Using a large nationally representative survey, this study aims to examine disparities in COVID vaccination rates among US adults aged ≥18 years during the ongoing coronavirus pandemic. The COVID-19 pandemic has widened health and healthcare inequalities in the US as socially disadvantaged and underserved populations have experienced disproportionately higher rates of disease, mortality, and health risks.12-15 Our study aims to address inequalities in COVID-19 vaccination consistent with one of the most important goals of the Healthy People initiative and the US Department of Health and Human Services to reduce health inequalities.16-18 In addition, the study's aim is consistent with the Presidential Executive Orders on COVID-19 that emphasize (1) addressing factors that have contributed to disparities in COVID-19 outcomes, and (2) developing evidence-based research and equitable public health response for mitigating the health inequities caused or exacerbated by the COVID-19 pandemic and for preventing such inequities in the future.19-21

Methods

Data

We used pooled data from the three consecutive rounds of the US Census Bureau's Household Pulse Survey (HPS) conducted from January 6 to February 15, 2021. The three independent HPS samples in Phase 3 included: Week 22, January 6-18; Week 23, January 18–February 1; and Week 24, February 3-15), which was the latest HPS available at the time of the study.22 The HPS is a national sample household survey in which data on socioeconomic, demographic, self-assessed health, mental health, and healthcare characteristics during the COVID-19 pandemic are collected in near real-time via email and internet. All information collected in the survey are based on self-reports. The HPS uses a systematic sample design and is representative of the civilian non-institutionalized population of the United States.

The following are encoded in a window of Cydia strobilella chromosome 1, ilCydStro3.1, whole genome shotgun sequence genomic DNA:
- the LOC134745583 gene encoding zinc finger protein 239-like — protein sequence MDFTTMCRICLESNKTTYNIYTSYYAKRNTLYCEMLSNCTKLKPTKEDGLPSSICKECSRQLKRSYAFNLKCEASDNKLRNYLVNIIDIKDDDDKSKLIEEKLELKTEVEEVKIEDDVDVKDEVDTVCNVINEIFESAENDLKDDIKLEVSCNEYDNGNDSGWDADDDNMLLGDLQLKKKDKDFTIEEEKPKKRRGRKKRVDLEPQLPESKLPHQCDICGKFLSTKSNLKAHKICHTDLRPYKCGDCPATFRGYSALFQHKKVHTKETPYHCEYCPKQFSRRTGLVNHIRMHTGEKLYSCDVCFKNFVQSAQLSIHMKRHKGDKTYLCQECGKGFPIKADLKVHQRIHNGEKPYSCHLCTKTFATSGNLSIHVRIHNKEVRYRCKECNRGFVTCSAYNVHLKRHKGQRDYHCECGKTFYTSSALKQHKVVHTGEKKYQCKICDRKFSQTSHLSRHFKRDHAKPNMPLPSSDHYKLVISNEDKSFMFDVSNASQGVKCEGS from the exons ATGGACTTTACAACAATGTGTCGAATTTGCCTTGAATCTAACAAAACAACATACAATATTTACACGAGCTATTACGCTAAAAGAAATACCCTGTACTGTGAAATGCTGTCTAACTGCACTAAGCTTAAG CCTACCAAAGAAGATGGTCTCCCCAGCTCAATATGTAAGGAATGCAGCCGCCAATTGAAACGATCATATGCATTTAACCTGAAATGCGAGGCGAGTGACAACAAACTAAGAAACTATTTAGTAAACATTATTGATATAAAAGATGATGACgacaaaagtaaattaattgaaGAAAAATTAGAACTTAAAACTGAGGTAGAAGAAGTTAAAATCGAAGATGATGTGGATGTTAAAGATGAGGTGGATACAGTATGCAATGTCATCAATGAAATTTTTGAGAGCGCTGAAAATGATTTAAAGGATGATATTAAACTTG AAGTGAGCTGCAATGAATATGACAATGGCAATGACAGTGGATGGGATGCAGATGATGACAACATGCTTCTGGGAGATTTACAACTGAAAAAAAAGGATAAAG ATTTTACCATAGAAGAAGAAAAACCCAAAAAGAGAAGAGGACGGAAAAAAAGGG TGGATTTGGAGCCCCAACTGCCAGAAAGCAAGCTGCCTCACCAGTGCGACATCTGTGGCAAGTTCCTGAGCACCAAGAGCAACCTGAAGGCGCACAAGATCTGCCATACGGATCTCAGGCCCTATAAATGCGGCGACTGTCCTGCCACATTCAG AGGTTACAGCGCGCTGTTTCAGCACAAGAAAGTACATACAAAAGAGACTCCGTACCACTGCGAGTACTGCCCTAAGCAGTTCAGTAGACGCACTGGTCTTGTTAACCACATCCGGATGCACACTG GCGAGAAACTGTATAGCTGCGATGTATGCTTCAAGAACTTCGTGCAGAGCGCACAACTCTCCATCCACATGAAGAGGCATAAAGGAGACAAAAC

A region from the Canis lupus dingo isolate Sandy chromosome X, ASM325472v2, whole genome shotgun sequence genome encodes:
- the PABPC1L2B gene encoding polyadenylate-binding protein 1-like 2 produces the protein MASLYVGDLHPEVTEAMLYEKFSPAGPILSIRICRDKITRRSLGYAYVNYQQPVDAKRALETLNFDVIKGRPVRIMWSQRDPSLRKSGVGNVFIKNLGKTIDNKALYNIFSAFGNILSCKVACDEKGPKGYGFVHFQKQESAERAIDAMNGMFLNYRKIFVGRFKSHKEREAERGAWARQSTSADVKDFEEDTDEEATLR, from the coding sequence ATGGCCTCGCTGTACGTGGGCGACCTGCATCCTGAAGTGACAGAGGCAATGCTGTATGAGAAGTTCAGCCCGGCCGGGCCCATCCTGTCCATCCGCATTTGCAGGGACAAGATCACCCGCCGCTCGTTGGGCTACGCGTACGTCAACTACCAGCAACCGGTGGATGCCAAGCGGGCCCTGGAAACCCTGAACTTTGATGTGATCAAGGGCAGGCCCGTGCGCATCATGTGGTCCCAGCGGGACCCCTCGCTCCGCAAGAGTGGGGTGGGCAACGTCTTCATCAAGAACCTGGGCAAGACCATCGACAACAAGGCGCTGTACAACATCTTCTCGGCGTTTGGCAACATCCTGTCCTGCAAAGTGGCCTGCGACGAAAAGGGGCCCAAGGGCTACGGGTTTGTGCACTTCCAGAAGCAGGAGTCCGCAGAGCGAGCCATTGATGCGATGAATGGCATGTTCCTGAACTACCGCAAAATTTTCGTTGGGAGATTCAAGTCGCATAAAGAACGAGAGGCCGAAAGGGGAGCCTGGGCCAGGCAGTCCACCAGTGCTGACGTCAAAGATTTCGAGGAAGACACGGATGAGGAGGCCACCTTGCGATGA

The HPS was developed as a rapid response survey in order to track the social and economic impacts of the COVID-19 pandemic on American households on a weekly or a bi-weekly basis in partnership with seven US federal statistical agencies, namely: Bureau of Labor Statistics, National Center for Health Statistics, United States Department of Agriculture's Economic Research Service, National Center for Education Statistics, Department of Housing and Urban Development, Social Security Administration, Bureau of Transportation Statistics.23,24

Measurement of Vaccination and Covariates